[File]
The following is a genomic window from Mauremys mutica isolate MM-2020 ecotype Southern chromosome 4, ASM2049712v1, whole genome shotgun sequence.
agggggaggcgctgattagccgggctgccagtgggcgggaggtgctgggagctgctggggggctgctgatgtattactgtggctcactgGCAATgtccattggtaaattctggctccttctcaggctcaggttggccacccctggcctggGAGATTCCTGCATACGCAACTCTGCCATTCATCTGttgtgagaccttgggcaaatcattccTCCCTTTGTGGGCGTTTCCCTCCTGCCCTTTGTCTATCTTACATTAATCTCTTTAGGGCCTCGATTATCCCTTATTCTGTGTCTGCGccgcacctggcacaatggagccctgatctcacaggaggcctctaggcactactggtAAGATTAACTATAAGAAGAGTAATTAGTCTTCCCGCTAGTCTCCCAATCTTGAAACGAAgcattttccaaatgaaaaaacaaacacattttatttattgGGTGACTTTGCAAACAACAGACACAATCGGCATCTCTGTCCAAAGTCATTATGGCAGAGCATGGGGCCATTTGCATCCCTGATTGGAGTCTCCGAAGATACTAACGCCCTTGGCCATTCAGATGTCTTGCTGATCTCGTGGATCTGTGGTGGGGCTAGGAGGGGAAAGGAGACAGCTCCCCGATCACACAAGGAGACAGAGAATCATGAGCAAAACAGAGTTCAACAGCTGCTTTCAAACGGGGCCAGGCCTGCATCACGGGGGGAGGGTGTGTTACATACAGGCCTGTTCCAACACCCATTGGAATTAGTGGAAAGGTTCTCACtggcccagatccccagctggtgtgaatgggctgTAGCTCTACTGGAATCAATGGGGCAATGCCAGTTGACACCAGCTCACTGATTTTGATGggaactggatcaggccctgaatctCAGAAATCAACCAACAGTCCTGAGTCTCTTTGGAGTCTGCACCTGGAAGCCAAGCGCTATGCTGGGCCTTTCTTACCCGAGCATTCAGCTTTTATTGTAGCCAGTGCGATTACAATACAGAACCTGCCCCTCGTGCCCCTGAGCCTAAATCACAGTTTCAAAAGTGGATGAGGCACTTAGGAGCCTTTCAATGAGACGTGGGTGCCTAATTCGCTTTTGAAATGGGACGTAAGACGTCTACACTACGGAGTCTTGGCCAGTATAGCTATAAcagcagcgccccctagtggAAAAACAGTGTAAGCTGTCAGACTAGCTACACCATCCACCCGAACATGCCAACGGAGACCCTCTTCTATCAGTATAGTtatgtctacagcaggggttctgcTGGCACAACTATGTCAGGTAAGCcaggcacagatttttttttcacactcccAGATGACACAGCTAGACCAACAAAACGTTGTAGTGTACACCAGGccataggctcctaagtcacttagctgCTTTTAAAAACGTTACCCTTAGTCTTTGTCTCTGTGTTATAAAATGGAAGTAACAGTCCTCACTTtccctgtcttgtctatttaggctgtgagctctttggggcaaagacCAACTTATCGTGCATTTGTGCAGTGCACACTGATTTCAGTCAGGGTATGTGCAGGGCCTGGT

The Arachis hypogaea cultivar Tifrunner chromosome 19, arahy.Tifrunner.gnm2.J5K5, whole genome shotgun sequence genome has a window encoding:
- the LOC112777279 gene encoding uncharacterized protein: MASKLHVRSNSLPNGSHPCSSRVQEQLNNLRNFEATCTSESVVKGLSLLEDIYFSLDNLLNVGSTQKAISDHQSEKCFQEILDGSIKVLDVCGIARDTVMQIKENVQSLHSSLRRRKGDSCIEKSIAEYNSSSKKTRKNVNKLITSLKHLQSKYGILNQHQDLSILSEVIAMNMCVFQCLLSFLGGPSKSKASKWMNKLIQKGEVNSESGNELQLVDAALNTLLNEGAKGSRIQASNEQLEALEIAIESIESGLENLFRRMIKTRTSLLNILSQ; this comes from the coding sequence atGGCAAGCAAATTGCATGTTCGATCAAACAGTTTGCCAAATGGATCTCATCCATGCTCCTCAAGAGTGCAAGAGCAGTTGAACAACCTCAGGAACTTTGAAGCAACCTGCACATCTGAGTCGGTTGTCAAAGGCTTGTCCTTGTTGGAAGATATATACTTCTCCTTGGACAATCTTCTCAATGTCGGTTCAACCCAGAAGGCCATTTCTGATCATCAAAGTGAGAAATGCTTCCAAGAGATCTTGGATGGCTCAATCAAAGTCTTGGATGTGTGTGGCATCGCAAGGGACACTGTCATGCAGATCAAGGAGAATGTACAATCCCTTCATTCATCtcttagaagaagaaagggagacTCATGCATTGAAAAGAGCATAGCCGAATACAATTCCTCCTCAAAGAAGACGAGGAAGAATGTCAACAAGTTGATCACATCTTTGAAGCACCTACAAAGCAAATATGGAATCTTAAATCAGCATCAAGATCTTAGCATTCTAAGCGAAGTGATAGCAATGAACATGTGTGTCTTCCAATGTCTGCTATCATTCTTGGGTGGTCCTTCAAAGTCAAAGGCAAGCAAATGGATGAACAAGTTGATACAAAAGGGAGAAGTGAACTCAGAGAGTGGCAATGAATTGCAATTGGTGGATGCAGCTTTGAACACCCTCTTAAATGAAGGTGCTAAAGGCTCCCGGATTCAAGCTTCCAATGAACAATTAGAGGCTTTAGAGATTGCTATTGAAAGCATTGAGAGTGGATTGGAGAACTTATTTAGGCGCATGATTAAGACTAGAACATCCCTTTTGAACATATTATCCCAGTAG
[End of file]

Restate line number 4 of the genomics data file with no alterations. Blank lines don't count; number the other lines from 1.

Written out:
- the LOC112777279 gene encoding uncharacterized protein: MASKLHVRSNSLPNGSHPCSSRVQEQLNNLRNFEATCTSESVVKGLSLLEDIYFSLDNLLNVGSTQKAISDHQSEKCFQEILDGSIKVLDVCGIARDTVMQIKENVQSLHSSLRRRKGDSCIEKSIAEYNSSSKKTRKNVNKLITSLKHLQSKYGILNQHQDLSILSEVIAMNMCVFQCLLSFLGGPSKSKASKWMNKLIQKGEVNSESGNELQLVDAALNTLLNEGAKGSRIQASNEQLEALEIAIESIESGLENLFRRMIKTRTSLLNILSQ; this comes from the coding sequence atGGCAAGCAAATTGCATGTTCGATCAAACAGTTTGCCAAATGGATCTCATCCATGCTCCTCAAGAGTGCAAGAGCAGTTGAACAACCTCAGGAACTTTGAAGCAACCTGCACATCTGAGTCGGTTGTCAAAGGCTTGTCCTTGTTGGAAGATATATACTTCTCCTTGGACAATCTTCTCAATGTCGGTTCAACCCAGAAGGCCATTTCTGATCATCAAAGTGAGAAATGCTTCCAAGAGATCTTGGATGGCTCAATCAAAGTCTTGGATGTGTGTGGCATCGCAAGGGACACTGTCATGCAGATCAAGGAGAATGTACAATCCCTTCATTCATCtcttagaagaagaaagggagacTCATGCATTGAAAAGAGCATAGCCGAATACAATTCCTCCTCAAAGAAGACGAGGAAGAATGTCAACAAGTTGATCACATCTTTGAAGCACCTACAAAGCAAATATGGAATCTTAAATCAGCATCAAGATCTTAGCATTCTAAGCGAAGTGATAGCAATGAACATGTGTGTCTTCCAATGTCTGCTATCATTCTTGGGTGGTCCTTCAAAGTCAAAGGCAAGCAAATGGATGAACAAGTTGATACAAAAGGGAGAAGTGAACTCAGAGAGTGGCAATGAATTGCAATTGGTGGATGCAGCTTTGAACACCCTCTTAAATGAAGGTGCTAAAGGCTCCCGGATTCAAGCTTCCAATGAACAATTAGAGGCTTTAGAGATTGCTATTGAAAGCATTGAGAGTGGATTGGAGAACTTATTTAGGCGCATGATTAAGACTAGAACATCCCTTTTGAACATATTATCCCAGTAG